September 22, 2019

Increased Regulation is Necessary for Homeschooling -

Thursday, August 29, 2019

An amazing year for the wrestling team -

Wednesday, March 7, 2018

My Experience at the Women’s March -

Wednesday, March 7, 2018

El Regreso Del Racismo -

Wednesday, March 7, 2018

Parkland Shooting -

Friday, March 2, 2018

California Flu Crisis -

Friday, March 2, 2018

‘Rapping’ Up the Grammy Awards -

Wednesday, February 28, 2018

¿Cuál Será el Futuro de DACA? -

Wednesday, February 28, 2018

Marcus Peters traded to the Rams -

Wednesday, February 28, 2018

2018 Upcoming Movies -

Tuesday, February 27, 2018

Instagram-Worthy Desserts of San Francisco -

Monday, February 26, 2018

Upcoming Season of Baseball -

Monday, February 26, 2018

Black History Month -

Saturday, February 24, 2018

The Black Panther Review -

Friday, February 23, 2018

The Destructive Culture of Social Media -

Friday, February 23, 2018

Badminton season launches into action! -

Friday, February 23, 2018

LimeBike Takes Over! -

Wednesday, February 21, 2018

All Star Weekend Highlights -

Wednesday, February 21, 2018

Chinese New Year Brought to SMHS -

Wednesday, February 21, 2018

San Mateo Volleyball Season Kicks Off -

Friday, February 16, 2018

Fiber Competition Rises

GoogleFiber

When Google Fiber was announced several years ago, it was unopposed and ready to gain the support of countless U.S. citizens eager to experience faster internet speeds. Now, competition has finally arrived for Google Fiber, allowing fiber internet to gain the momentum it lost while Google took its time.

Both Comcast and AT&T have announced their own competitors to Google’s fiber service, called Gigabit Pro and GigaPower respectively. This means that fiber internet may appear in new areas as three different companies compete to create a better service than each other. In fact, Comcast’s new service plans to bring a two gigabyte connection to Atlanta, Georgia starting next month. This beats both Google and AT&T’s plans to offer their own services within the same city and should incite them to try harder and open up more services within other cities. In fact, Comcast already plans to bring its fiber connection across the country to about 18 million homes by the end of the year.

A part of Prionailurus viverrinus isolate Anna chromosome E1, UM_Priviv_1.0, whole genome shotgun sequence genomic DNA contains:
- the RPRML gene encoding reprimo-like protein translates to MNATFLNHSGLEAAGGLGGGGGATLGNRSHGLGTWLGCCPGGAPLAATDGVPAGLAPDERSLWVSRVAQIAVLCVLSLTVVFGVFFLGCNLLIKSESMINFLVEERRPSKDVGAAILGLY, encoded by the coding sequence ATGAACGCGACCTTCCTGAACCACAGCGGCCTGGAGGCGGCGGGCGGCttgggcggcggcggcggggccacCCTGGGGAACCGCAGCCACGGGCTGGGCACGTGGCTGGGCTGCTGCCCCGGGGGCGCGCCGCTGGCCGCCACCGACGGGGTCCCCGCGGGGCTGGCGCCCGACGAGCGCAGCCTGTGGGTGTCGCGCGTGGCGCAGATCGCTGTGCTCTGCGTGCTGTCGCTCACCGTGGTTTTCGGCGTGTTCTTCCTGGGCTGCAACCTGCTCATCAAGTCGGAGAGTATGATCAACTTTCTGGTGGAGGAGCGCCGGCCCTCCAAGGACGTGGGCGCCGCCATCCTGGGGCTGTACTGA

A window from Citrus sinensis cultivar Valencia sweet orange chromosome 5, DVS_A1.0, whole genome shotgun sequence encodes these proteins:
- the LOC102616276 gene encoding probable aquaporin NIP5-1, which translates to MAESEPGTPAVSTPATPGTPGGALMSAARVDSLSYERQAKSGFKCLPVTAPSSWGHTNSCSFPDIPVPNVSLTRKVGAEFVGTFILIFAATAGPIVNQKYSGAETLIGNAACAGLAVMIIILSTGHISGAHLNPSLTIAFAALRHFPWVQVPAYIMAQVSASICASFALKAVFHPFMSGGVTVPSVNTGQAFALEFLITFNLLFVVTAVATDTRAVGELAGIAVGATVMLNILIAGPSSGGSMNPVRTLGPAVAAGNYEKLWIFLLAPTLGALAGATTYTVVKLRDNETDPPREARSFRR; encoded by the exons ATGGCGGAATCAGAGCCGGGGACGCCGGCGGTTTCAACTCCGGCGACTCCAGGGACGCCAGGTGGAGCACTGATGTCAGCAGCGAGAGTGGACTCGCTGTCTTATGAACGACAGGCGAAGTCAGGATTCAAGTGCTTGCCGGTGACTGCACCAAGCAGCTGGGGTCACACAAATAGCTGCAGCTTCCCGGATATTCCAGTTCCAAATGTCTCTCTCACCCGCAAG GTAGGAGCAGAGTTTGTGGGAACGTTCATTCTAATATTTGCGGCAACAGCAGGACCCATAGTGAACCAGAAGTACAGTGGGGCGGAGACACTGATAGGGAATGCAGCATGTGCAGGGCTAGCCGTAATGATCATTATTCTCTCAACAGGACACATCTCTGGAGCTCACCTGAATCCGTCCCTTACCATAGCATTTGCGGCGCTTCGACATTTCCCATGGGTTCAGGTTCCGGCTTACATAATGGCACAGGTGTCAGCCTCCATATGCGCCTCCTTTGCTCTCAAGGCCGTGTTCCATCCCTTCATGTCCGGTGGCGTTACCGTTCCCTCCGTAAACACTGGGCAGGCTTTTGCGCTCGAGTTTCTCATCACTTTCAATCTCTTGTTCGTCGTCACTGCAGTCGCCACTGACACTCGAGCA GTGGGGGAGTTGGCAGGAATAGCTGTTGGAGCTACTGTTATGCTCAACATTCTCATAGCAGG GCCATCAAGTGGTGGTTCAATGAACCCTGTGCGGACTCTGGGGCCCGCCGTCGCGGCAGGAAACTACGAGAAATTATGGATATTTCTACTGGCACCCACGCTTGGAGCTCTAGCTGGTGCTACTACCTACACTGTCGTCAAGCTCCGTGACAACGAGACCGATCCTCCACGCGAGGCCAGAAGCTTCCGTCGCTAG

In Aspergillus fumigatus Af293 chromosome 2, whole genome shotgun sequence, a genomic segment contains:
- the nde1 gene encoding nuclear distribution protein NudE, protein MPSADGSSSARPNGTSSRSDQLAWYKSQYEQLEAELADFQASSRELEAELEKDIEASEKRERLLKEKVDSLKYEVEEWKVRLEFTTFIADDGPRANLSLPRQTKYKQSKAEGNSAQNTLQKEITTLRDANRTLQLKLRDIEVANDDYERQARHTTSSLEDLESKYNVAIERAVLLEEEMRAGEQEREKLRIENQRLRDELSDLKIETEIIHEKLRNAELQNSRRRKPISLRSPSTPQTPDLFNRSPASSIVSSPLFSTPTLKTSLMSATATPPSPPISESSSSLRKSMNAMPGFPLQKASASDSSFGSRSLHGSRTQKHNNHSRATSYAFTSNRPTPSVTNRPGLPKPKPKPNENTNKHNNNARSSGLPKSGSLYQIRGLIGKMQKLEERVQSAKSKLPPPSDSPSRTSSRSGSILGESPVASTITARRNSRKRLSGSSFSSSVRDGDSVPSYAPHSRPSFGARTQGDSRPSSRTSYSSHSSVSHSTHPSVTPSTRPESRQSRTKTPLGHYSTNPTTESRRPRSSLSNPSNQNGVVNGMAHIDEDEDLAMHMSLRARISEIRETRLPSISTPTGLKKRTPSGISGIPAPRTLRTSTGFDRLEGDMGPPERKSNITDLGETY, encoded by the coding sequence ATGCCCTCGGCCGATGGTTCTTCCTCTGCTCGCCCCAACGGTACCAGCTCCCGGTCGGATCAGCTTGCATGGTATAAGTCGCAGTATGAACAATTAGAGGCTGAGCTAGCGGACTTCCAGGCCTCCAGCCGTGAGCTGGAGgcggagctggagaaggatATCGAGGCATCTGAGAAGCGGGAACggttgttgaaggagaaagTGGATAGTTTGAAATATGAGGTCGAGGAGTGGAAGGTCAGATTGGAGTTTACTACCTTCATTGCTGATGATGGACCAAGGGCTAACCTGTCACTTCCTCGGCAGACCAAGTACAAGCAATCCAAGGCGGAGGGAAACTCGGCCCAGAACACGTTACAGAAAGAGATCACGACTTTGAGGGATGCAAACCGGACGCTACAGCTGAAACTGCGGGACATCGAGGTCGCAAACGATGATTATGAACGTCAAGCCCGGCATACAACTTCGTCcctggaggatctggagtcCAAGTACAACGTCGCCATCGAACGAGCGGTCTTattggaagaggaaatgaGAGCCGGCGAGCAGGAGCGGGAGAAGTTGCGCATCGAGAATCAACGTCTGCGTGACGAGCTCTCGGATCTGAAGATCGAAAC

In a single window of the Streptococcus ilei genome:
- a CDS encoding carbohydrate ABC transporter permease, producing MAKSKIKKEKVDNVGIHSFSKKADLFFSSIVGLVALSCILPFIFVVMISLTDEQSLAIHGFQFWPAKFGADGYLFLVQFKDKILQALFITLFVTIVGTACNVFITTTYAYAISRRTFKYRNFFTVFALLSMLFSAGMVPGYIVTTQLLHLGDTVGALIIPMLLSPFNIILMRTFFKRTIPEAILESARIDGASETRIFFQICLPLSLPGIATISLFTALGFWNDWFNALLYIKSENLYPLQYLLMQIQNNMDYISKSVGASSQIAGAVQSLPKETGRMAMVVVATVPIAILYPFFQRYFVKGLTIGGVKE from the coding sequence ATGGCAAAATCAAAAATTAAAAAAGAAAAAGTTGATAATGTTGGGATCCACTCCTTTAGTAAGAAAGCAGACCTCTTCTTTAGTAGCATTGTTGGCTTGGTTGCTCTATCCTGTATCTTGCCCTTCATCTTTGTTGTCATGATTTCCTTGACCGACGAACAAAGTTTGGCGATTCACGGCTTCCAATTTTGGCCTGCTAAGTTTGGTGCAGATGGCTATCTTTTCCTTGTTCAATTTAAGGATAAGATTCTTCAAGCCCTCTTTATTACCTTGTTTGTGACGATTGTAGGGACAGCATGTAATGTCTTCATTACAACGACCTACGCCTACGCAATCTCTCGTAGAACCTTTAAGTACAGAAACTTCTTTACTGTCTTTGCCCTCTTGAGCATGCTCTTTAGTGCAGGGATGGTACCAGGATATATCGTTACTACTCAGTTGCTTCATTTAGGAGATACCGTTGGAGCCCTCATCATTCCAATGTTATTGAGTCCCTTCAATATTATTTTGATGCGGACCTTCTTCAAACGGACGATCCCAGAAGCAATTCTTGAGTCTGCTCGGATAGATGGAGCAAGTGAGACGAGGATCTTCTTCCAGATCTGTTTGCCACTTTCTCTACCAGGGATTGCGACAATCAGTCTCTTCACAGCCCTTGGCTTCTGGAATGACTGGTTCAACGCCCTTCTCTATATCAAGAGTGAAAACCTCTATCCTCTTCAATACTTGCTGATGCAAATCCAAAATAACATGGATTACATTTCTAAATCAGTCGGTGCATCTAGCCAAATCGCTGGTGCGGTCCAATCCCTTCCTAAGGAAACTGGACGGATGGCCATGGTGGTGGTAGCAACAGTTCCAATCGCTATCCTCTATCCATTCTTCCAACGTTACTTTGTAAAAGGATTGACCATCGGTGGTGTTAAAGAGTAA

This competition between these companies overall means that we, the customer, will receive more options and access to fiber networks in a country notorious for falling behind in internet connection speed in recent years. In fact, to have a 25 megabyte per second connection in San Francisco, it costs an average of $60 while in cities such as London, Seoul, and Paris it costs from $24 to $30. One of the main reasons that this occurs is that America’s big Internet providers usually have a monopoly or duopoly within certain areas so that they stay out of each others way. This means that they can all raise their prices extremely high without having to compete at all.

If fiber internet service works out, it could drastically change the pricing and speed of non-fiber internet because when given the chance many would obviously switch to fiber unless cable connections were made much cheaper. Overall, any new addition to a city’s fiber network or lowering of cable pricing to combat that means better Internet for all of us.

 

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